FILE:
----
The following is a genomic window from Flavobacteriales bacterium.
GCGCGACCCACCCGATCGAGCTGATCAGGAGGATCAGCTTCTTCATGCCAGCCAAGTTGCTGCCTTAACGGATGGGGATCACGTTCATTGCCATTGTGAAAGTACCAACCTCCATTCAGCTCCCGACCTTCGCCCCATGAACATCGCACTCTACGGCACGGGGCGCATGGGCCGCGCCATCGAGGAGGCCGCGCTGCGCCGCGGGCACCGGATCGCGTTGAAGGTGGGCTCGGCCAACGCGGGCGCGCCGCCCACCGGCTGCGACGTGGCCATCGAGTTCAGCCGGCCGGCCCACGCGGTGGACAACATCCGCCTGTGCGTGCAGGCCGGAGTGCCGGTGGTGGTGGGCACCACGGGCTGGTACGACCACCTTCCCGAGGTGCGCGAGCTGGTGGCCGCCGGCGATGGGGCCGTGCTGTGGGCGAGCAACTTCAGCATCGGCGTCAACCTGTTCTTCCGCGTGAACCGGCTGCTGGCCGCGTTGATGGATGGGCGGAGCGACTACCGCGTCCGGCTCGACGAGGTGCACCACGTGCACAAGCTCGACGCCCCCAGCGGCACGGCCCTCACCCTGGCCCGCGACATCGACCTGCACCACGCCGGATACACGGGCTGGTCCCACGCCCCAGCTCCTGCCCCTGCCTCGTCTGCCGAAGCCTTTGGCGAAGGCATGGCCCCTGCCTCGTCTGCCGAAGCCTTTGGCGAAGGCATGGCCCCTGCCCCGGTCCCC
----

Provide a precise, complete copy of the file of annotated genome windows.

The following is a genomic window from Flavobacteriales bacterium.
GCGCGACCCACCCGATCGAGCTGATCAGGAGGATCAGCTTCTTCATGCCAGCCAAGTTGCTGCCTTAACGGATGGGGATCACGTTCATTGCCATTGTGAAAGTACCAACCTCCATTCAGCTCCCGACCTTCGCCCCATGAACATCGCACTCTACGGCACGGGGCGCATGGGCCGCGCCATCGAGGAGGCCGCGCTGCGCCGCGGGCACCGGATCGCGTTGAAGGTGGGCTCGGCCAACGCGGGCGCGCCGCCCACCGGCTGCGACGTGGCCATCGAGTTCAGCCGGCCGGCCCACGCGGTGGACAACATCCGCCTGTGCGTGCAGGCCGGAGTGCCGGTGGTGGTGGGCACCACGGGCTGGTACGACCACCTTCCCGAGGTGCGCGAGCTGGTGGCCGCCGGCGATGGGGCCGTGCTGTGGGCGAGCAACTTCAGCATCGGCGTCAACCTGTTCTTCCGCGTGAACCGGCTGCTGGCCGCGTTGATGGATGGGCGGAGCGACTACCGCGTCCGGCTCGACGAGGTGCACCACGTGCACAAGCTCGACGCCCCCAGCGGCACGGCCCTCACCCTGGCCCGCGACATCGACCTGCACCACGCCGGATACACGGGCTGGTCCCACGCCCCAGCTCCTGCCCCTGCCTCGTCTGCCGAAGCCTTTGGCGAAGGCATGGCCCCTGCCTCGTCTGCCGAAGCCTTTGGCGAAGGCATGGCCCCTGCCCCGGTCCCC